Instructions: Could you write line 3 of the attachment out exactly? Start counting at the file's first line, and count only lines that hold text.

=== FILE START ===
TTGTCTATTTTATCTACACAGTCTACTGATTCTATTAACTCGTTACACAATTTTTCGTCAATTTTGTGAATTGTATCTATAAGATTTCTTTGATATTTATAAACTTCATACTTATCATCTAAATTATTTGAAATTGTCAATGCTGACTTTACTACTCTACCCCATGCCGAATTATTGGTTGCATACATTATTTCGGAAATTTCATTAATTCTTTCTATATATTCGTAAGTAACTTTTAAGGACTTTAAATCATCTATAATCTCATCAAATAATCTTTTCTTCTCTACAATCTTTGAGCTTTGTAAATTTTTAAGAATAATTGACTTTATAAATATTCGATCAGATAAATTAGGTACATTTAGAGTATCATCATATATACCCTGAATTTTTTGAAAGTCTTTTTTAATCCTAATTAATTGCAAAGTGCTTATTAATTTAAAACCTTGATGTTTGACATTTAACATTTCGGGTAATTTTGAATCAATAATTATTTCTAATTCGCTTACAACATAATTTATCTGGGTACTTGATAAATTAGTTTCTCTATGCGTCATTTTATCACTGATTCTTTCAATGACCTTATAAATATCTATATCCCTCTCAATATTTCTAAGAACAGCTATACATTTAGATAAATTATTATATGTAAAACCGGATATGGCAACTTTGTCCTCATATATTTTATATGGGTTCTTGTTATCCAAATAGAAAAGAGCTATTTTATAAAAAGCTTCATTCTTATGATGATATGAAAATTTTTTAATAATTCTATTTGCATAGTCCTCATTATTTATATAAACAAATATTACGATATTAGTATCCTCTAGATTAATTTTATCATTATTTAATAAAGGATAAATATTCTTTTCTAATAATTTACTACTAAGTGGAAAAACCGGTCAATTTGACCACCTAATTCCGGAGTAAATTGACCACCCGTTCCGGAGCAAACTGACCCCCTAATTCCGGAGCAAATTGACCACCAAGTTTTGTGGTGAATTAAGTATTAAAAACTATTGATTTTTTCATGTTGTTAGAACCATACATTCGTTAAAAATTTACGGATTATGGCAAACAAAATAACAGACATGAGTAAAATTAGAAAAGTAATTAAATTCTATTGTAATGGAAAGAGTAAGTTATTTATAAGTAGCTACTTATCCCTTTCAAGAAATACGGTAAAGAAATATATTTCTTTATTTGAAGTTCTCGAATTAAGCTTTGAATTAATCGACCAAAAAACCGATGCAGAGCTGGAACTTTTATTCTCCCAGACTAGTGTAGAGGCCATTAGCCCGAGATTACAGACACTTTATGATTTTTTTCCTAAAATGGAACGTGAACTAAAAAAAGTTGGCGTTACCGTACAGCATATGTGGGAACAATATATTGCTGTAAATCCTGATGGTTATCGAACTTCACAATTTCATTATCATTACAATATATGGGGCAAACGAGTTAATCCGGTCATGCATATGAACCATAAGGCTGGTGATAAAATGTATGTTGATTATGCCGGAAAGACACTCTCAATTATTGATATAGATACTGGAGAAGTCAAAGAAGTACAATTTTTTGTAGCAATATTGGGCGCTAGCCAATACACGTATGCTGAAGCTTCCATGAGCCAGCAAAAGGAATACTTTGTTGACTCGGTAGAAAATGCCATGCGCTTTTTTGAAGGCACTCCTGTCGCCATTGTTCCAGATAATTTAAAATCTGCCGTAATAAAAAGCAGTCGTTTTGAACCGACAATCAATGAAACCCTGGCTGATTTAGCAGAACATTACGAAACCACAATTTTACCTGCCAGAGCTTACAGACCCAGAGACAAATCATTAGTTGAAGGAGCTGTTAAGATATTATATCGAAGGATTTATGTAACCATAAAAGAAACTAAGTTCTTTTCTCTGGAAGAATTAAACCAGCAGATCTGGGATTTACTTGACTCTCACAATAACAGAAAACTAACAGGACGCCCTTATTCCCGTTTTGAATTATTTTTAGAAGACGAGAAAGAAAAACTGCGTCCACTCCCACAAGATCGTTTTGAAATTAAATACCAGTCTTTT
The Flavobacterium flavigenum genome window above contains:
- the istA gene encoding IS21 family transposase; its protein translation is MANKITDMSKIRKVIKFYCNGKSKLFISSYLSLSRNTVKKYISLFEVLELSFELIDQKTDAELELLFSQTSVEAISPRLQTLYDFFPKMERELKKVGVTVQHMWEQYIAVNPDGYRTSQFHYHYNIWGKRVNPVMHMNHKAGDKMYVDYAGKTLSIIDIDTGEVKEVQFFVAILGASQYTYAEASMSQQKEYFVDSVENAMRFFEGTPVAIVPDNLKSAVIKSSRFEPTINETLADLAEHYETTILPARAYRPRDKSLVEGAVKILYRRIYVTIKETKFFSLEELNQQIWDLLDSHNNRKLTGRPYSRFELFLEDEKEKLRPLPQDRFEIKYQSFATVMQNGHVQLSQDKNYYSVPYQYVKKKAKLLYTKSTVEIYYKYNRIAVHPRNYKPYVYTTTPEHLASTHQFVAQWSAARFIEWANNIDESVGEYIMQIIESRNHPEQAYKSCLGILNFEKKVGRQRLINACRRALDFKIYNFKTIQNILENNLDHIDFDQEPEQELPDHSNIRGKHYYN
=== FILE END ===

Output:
- the istA gene encoding IS21 family transposase; its protein translation is MANKITDMSKIRKVIKFYCNGKSKLFISSYLSLSRNTVKKYISLFEVLELSFELIDQKTDAELELLFSQTSVEAISPRLQTLYDFFPKMERELKKVGVTVQHMWEQYIAVNPDGYRTSQFHYHYNIWGKRVNPVMHMNHKAGDKMYVDYAGKTLSIIDIDTGEVKEVQFFVAILGASQYTYAEASMSQQKEYFVDSVENAMRFFEGTPVAIVPDNLKSAVIKSSRFEPTINETLADLAEHYETTILPARAYRPRDKSLVEGAVKILYRRIYVTIKETKFFSLEELNQQIWDLLDSHNNRKLTGRPYSRFELFLEDEKEKLRPLPQDRFEIKYQSFATVMQNGHVQLSQDKNYYSVPYQYVKKKAKLLYTKSTVEIYYKYNRIAVHPRNYKPYVYTTTPEHLASTHQFVAQWSAARFIEWANNIDESVGEYIMQIIESRNHPEQAYKSCLGILNFEKKVGRQRLINACRRALDFKIYNFKTIQNILENNLDHIDFDQEPEQELPDHSNIRGKHYYN